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12.02.2014 Education

Donkorkrom Presby school, market operate on same land

By Severious Kale-Dery / Daily Graphic / Ghana
Donkorkrom Presby school, market operate on same land
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The Donkorkrom Presby Primary and Kindergarten School in the Kwahu North District and the local market virtually operate on the same land with no wall separating the two. As a result, serious academic work at the school is just three days every week.

On Wednesdays, most of the children join their parents on their farms to cart farm produce to the market, and the blurring of loud speakers, coupled with the shouting of traders to attract buyers on Thursdays, which is normally the market day, often renders learning almost impossible.

Apart from the noise, the schoolchildren dash to the market to meet their parents at the least opportunity and some of them never return to the classroom for the rest of the day. School facilities under siege

Some of the traders, mostly those from far away communities, spend Wednesday nights on the school veranda to enable them to sell their goods the following day.

On Fridays and Mondays, the school compound is littered with refuse, mostly from the trading activities, and it takes the pupils a lot of time to tidy up the compound.

Some parents, according to the teachers, out of ignorance, would walk to the verenda while classes are going on and with no regard for the teacher, talk to their children. Checks by school authorities

Efforts by school authorities to keep traders at bay have proven futile,  as they freely use the school compound and the veranda as a resting place or as a place to check their daily sales.

The school has to keep its washrooms under lock and key to keep the traders at bay since the current market place does not have washrooms.

As a result, the traders have resorted to urinating anywhere and, in the evening, under the cover of darkness, defaecating around the school compound.

Fitting shops, which are very close to the school, create a lot of noise as they test vehicles brought for repairs. Sometimes, the mechanics  move close to the school wall and the school has to create a border to prevent them from using a certain area as a repair ground and also as a bus stop for loading passengers by 'trotro' and taxi operators. Temporary market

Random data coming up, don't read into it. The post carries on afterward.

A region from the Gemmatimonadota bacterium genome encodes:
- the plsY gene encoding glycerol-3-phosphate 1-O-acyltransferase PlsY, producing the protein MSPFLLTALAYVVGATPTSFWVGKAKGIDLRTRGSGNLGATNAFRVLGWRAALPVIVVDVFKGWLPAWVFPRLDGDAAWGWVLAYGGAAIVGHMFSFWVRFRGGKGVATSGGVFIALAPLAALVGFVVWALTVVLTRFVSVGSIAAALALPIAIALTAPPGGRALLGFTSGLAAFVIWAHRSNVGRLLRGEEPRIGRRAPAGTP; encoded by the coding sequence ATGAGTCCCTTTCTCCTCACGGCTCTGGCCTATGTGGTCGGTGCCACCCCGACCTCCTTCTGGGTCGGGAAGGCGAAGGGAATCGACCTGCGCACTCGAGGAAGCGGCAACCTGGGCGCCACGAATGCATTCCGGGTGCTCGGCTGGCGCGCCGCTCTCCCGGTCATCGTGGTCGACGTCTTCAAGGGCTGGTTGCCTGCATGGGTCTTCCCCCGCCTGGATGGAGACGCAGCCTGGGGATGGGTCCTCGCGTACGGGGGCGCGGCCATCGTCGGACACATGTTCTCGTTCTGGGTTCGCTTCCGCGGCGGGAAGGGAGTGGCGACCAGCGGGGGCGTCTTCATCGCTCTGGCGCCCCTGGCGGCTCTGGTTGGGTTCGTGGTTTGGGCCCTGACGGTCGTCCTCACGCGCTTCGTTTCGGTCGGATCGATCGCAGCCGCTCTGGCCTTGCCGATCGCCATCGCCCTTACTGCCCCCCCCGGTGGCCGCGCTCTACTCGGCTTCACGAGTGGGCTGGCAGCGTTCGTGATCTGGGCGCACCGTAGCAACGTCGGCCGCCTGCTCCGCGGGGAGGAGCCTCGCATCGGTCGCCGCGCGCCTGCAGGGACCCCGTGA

"It is by the  grace of God that we are able to keep the  children in the classrooms on Thursdays," the headmistress of the school, Madam Ernestina Ampadu, who confirmed the story, told the Daily Graphic last Thursday in an interview.

According to her, all the relevant authorities at the district assembly "and indeed, all the authorities who are supposed to know are aware of this situation."

Unfortunately, the assembly could not respond to the issues raised by the school as the District Chief Executive had left a message that he was not well and, therefore, could not talk to this reporter after a number of attempts to talk to him failed.

Explaining the situation,  Madam Ampadu said the original market was under renovation, "and we were assured that the current place would be temporary, but this has continued for almost two years now." The market and schoolchildren

The assistant headmaster of the school, who is also the class six teacher, Mr Michael Opoku, described the situation as disturbing,  adding that he had decided to resort to dictating notes for the children on Thursdays.

He said because of the noise from the traders, concentration was very low among the children on such days and was hopeful that the renovation works on the market would be completed soon.

“On Thursdays, the concentration level of the children is very low as they have divided attention. Some of the children unconsciously will get up to dance to the music played from the loud speakers used to sell medicines and other products,” he said.

The school authorities said the school could not do much to prevent the situation where the schoolchildren helped their parents on Thursdays to bring their farm produce to market, since that was the way parents were able to make money to take care of the children.

Mr Opoku explained that most of the students were staying in town alone while their parents lived in the villages and only came to town on the market days to visit the children.

Writer's Email: [email protected]

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